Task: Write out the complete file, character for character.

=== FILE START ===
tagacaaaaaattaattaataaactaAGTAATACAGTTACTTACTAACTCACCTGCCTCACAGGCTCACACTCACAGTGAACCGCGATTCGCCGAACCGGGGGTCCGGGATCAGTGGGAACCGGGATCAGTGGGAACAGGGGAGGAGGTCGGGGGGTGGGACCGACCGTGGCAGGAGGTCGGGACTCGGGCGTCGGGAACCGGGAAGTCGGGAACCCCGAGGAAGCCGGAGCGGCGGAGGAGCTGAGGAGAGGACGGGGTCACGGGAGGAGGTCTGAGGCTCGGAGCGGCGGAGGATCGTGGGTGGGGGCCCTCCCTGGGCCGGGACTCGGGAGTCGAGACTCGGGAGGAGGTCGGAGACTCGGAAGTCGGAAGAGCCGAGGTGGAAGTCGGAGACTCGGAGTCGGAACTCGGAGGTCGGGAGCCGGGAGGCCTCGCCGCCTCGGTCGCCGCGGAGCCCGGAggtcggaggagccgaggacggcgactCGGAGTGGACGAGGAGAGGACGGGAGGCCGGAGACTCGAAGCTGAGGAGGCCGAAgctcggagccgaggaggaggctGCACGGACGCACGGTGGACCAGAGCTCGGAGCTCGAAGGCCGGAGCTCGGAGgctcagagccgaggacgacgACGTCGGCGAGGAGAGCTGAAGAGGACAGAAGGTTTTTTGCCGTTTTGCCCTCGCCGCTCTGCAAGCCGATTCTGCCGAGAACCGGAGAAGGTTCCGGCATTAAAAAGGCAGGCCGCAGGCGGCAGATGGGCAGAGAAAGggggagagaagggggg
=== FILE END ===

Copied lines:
tagacaaaaaattaattaataaactaAGTAATACAGTTACTTACTAACTCACCTGCCTCACAGGCTCACACTCACAGTGAACCGCGATTCGCCGAACCGGGGGTCCGGGATCAGTGGGAACCGGGATCAGTGGGAACAGGGGAGGAGGTCGGGGGGTGGGACCGACCGTGGCAGGAGGTCGGGACTCGGGCGTCGGGAACCGGGAAGTCGGGAACCCCGAGGAAGCCGGAGCGGCGGAGGAGCTGAGGAGAGGACGGGGTCACGGGAGGAGGTCTGAGGCTCGGAGCGGCGGAGGATCGTGGGTGGGGGCCCTCCCTGGGCCGGGACTCGGGAGTCGAGACTCGGGAGGAGGTCGGAGACTCGGAAGTCGGAAGAGCCGAGGTGGAAGTCGGAGACTCGGAGTCGGAACTCGGAGGTCGGGAGCCGGGAGGCCTCGCCGCCTCGGTCGCCGCGGAGCCCGGAggtcggaggagccgaggacggcgactCGGAGTGGACGAGGAGAGGACGGGAGGCCGGAGACTCGAAGCTGAGGAGGCCGAAgctcggagccgaggaggaggctGCACGGACGCACGGTGGACCAGAGCTCGGAGCTCGAAGGCCGGAGCTCGGAGgctcagagccgaggacgacgACGTCGGCGAGGAGAGCTGAAGAGGACAGAAGGTTTTTTGCCGTTTTGCCCTCGCCGCTCTGCAAGCCGATTCTGCCGAGAACCGGAGAAGGTTCCGGCATTAAAAAGGCAGGCCGCAGGCGGCAGATGGGCAGAGAAAGggggagagaagggggg